- Myanmar: Frozen in Time (South-East)
- Myanmar: Washed in Sandstone and Sunshine (Bagan)
- Myanmar: Burmese Days (and it’s tragedies) (Far North-Myiktyina)
- Myanmar: Discovering a world apart (North-East)
I didn’t have a clue what the hell I was doing, because I didn’t plan anything (like usual). Instead of heading west to Bagan (from Mandalay) I headed east and the first spot a few hours away, on a local bus, was Pyin-oo-win. A quiet, little city, and a guesthouse for tourists that was clear and easy to find -and cheap.
There are two things worth checking here, outside of the daily routine of wandering locality.
A beautiful waterfall, hidden down a long bush path, that sits behind a small, golden pagoda (by no great surprise).
Two young girls met me, with ice boxes (without ice) in their hands and they guided me down a very easy and basic path. At the end they offered me some no-name makeshift cola drinks (I overpaid). After glaring at this waterfall a while, drinking my horrible, fake coke (and getting harassed by local tourists) the girls appeared and pulled my hand to follow them.
They dragged me up a few more side-tracks and to another waterfall, and a small gully. It was grown over and I wanted to go sit in one of the little pools. I fell, and scraped my back. The girls brought some leaves off a tree and rubbed them against my skin. It was hard not to be taken in by it all.
A curious, and very dark, long cave full of plastic characters telling stories of Buddha, exists just outside the village. This cave is something unreal, and seems to go one forever, but its absolutely chalked with figurines. From snakes to wise men, cheesy painting makes it hard to be mystic.
On my way back from the cave, I got kicked in the stomach. I was riding on the back of a motorbike taxi (set up by the guesthouse). The day before, after the falls, and wandering around I had some fantastic swamp greens (spinach), with a great, home-made hot and sour sauce. The problem was, I also tried a chicken’s foot.
I knew it was a bad idea but bit into it all the same. I spent a few hours after the motorbike taxi dropped me off, 24 hours after the chicken foot, puking into a bucket, and suffering headaches of mass proportion (alone -highly disagreeable).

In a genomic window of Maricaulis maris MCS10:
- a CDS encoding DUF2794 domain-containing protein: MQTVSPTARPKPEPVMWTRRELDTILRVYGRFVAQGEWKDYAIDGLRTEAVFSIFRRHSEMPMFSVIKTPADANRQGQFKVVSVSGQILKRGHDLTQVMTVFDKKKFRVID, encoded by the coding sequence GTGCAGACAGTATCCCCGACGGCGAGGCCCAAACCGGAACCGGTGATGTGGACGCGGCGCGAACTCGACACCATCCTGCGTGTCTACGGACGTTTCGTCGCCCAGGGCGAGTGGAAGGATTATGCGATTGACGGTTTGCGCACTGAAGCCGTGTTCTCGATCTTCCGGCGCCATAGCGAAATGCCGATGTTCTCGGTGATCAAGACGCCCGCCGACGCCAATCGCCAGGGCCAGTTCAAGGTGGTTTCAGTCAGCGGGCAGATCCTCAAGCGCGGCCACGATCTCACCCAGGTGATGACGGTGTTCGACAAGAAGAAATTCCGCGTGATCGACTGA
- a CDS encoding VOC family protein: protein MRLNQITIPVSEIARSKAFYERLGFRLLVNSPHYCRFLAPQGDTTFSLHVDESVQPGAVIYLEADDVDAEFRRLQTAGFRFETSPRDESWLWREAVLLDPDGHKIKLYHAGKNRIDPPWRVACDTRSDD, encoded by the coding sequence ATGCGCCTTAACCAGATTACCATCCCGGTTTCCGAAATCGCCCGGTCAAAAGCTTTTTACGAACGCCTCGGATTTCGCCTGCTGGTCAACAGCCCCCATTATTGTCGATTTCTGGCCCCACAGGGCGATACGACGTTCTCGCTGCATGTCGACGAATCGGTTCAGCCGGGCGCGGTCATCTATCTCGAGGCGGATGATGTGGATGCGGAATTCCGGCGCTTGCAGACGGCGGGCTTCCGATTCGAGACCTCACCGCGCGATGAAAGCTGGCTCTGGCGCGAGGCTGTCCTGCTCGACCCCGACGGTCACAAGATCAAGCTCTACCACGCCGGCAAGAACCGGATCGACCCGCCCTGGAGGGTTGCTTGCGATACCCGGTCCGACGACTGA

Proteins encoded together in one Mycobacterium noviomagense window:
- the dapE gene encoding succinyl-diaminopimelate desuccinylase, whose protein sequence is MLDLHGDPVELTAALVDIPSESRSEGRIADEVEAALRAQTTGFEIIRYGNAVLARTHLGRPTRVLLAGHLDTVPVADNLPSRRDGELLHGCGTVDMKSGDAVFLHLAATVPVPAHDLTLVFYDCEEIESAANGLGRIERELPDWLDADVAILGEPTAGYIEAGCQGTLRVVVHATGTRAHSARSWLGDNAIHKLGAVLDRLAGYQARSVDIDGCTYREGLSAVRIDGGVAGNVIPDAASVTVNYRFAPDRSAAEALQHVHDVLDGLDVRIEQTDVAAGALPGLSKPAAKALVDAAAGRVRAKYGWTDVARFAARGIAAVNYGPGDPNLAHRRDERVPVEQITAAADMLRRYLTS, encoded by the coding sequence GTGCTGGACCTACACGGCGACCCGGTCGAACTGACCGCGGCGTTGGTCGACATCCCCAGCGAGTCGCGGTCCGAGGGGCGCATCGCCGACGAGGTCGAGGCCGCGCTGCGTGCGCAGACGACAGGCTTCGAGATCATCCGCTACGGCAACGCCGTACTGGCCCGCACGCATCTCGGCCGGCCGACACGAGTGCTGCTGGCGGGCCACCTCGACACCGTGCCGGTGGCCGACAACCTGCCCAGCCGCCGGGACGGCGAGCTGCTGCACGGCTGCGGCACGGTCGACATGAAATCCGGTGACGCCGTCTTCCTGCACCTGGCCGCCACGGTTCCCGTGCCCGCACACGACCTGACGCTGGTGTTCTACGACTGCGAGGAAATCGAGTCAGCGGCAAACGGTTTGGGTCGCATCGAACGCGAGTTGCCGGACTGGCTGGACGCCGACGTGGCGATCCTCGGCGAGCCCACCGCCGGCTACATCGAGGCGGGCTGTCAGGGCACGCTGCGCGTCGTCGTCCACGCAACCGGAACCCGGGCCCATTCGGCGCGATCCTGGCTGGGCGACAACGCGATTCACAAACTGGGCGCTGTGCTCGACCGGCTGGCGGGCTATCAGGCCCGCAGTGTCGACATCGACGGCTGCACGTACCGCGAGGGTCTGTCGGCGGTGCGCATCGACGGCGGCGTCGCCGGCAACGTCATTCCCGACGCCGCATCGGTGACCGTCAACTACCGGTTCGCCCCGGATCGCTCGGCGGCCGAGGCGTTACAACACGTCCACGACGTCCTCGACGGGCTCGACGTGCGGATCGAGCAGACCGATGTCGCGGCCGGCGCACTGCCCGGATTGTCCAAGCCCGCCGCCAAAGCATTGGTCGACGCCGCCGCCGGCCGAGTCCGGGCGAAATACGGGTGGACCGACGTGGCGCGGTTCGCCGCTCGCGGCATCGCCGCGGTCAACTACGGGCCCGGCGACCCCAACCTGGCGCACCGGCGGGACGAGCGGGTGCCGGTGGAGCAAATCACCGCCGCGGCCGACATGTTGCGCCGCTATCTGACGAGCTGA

Here I met my first travel mates, and my last. Two French-Israelis, together we wandered the very simple, and exquisitally dusty, old, forgotten village where a beautiful garden of old overgrown pagodas were not too far from the only guesthouse in the village. Also, on this evening, a local carnival started kicking up in full form. After the three of us napped a while on a smooth, rooved, prayer area outside the central temple, we took to this monstorous exhibition.
The lights, and stands, and local eyes were all suffering from a lack of support, morally and financially; still they were determined to party, and party they did. The sticky rice, from bamboo shafts was the thing that stood out most to me; a man, golden and sparkling cheeks, with red-dyed teeth and a group of young Buddhists holding plastic machine guns, as well.
The Ferris wheel was something unimaginable. Without a motor, they relied on a few teen-aged (or older) guys to climb on this historic, dinosaur era Ferris wheel and use their weight to get it spinning. The folks sitting in little carriages had no safety bars, and when the momentum caught, they spun, screaming, around three or four times. It was a sight like no other.
In Hsipaw we were after a ride to a little village we were told about by an older man, a French traveller from decades before. He told us about a place called Nam Son. He said it was beautiful, extraordinary and a place you will struggle to find existing unspoiled, still, in this part of the world -or anywhere else. Good enough for me! I’m in!
We came with the dream (and an incredibly long journey ahead to arrive) and there was also a tale that a three day walk existed from Hsipaw to Nam Son.
*Something Highly Recommended!
Walk the way from Hsipaw to Nam San. If I regret anything, anywhere I have been, there is always a slot that I missed out on, that was within my grasp and this unique area…. courting it on foot, would be an equally, if not greater feat than that which I persued around Inlay Lake.
In Hsipaw, again we got to visit some very simple little nooks. And with a few of them some very simple -but quite good- local dishes, including some different kinds of tofu that they’ve stirred up. Also, some overcooked rice, that is cooked into a solid block (I think) and then shaved into noodles with a cheese grater. Unfathomable.